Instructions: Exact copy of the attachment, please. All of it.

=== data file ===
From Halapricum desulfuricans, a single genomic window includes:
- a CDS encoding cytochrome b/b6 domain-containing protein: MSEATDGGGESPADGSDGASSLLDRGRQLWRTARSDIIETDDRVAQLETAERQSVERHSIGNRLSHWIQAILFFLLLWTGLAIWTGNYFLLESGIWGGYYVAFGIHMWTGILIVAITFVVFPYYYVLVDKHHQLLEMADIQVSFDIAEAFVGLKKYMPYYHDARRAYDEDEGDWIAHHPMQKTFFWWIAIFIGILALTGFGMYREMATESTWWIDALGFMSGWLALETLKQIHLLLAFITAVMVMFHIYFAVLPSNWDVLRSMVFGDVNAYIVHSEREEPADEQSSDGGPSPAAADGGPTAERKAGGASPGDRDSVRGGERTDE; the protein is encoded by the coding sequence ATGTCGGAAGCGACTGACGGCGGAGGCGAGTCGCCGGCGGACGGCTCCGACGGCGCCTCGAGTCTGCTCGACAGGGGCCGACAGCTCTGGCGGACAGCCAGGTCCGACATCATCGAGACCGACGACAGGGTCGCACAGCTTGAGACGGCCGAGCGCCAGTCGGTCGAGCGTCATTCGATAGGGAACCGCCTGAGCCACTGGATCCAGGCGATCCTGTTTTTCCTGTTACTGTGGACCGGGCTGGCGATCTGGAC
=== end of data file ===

From Halapricum desulfuricans, a single genomic window includes:
- a CDS encoding cytochrome b/b6 domain-containing protein: MSEATDGGGESPADGSDGASSLLDRGRQLWRTARSDIIETDDRVAQLETAERQSVERHSIGNRLSHWIQAILFFLLLWTGLAIWTGNYFLLESGIWGGYYVAFGIHMWTGILIVAITFVVFPYYYVLVDKHHQLLEMADIQVSFDIAEAFVGLKKYMPYYHDARRAYDEDEGDWIAHHPMQKTFFWWIAIFIGILALTGFGMYREMATESTWWIDALGFMSGWLALETLKQIHLLLAFITAVMVMFHIYFAVLPSNWDVLRSMVFGDVNAYIVHSEREEPADEQSSDGGPSPAAADGGPTAERKAGGASPGDRDSVRGGERTDE; the protein is encoded by the coding sequence ATGTCGGAAGCGACTGACGGCGGAGGCGAGTCGCCGGCGGACGGCTCCGACGGCGCCTCGAGTCTGCTCGACAGGGGCCGACAGCTCTGGCGGACAGCCAGGTCCGACATCATCGAGACCGACGACAGGGTCGCACAGCTTGAGACGGCCGAGCGCCAGTCGGTCGAGCGTCATTCGATAGGGAACCGCCTGAGCCACTGGATCCAGGCGATCCTGTTTTTCCTGTTACTGTGGACCGGGCTGGCGATCTGGAC